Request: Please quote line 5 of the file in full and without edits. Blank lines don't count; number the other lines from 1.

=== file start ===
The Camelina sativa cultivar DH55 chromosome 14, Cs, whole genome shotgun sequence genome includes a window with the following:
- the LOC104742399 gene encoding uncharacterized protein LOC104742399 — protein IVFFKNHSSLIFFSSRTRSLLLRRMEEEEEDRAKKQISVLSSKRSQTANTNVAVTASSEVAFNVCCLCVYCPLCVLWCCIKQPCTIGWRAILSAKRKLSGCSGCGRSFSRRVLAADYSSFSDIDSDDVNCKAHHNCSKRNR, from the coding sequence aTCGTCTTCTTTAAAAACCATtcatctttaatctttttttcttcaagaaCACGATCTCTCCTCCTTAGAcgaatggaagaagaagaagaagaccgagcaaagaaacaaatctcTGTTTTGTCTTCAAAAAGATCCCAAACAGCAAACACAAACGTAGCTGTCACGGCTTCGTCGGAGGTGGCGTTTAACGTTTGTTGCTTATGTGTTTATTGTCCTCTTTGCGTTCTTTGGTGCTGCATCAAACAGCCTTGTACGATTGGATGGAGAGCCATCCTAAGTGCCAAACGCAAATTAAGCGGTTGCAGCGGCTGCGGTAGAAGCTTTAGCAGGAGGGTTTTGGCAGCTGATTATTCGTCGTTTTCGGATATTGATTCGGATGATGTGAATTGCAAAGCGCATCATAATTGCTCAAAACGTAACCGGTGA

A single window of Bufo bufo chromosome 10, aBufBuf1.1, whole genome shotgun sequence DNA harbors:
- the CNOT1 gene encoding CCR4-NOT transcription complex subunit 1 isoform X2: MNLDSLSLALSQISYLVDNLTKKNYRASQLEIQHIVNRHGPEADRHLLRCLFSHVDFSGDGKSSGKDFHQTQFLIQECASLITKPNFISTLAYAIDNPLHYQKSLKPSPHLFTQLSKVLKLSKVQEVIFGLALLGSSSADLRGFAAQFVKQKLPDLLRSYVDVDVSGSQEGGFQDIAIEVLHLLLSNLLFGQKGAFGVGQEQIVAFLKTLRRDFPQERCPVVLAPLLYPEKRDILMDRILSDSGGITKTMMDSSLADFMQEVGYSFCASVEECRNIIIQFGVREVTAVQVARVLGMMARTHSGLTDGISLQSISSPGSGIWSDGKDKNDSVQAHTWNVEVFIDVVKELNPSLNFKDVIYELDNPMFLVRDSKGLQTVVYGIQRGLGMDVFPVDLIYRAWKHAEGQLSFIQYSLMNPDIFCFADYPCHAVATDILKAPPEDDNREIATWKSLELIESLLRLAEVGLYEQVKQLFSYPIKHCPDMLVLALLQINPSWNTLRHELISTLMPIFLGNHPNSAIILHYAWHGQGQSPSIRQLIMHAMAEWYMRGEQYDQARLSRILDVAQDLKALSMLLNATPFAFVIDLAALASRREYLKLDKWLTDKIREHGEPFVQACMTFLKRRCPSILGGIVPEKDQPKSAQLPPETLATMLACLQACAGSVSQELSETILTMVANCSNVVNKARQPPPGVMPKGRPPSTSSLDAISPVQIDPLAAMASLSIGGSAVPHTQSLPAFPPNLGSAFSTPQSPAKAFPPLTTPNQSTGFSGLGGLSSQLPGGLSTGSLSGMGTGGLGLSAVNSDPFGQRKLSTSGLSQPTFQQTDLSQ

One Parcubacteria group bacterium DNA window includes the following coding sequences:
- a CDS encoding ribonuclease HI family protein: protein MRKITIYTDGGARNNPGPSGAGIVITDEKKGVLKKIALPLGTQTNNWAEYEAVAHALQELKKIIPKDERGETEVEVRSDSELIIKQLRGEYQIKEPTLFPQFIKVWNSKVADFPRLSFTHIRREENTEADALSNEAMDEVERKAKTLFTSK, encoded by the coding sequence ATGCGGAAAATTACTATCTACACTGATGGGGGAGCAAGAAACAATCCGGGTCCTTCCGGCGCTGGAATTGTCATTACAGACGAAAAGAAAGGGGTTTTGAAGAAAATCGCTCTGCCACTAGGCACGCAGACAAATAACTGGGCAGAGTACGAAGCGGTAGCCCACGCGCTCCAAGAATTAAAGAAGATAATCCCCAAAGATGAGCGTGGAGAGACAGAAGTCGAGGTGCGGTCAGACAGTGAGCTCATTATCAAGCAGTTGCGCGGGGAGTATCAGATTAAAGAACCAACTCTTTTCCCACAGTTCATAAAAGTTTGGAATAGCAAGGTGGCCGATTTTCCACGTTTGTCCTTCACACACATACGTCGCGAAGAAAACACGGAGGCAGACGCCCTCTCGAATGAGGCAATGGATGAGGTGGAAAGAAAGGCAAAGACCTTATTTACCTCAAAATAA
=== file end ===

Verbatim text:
One Parcubacteria group bacterium DNA window includes the following coding sequences: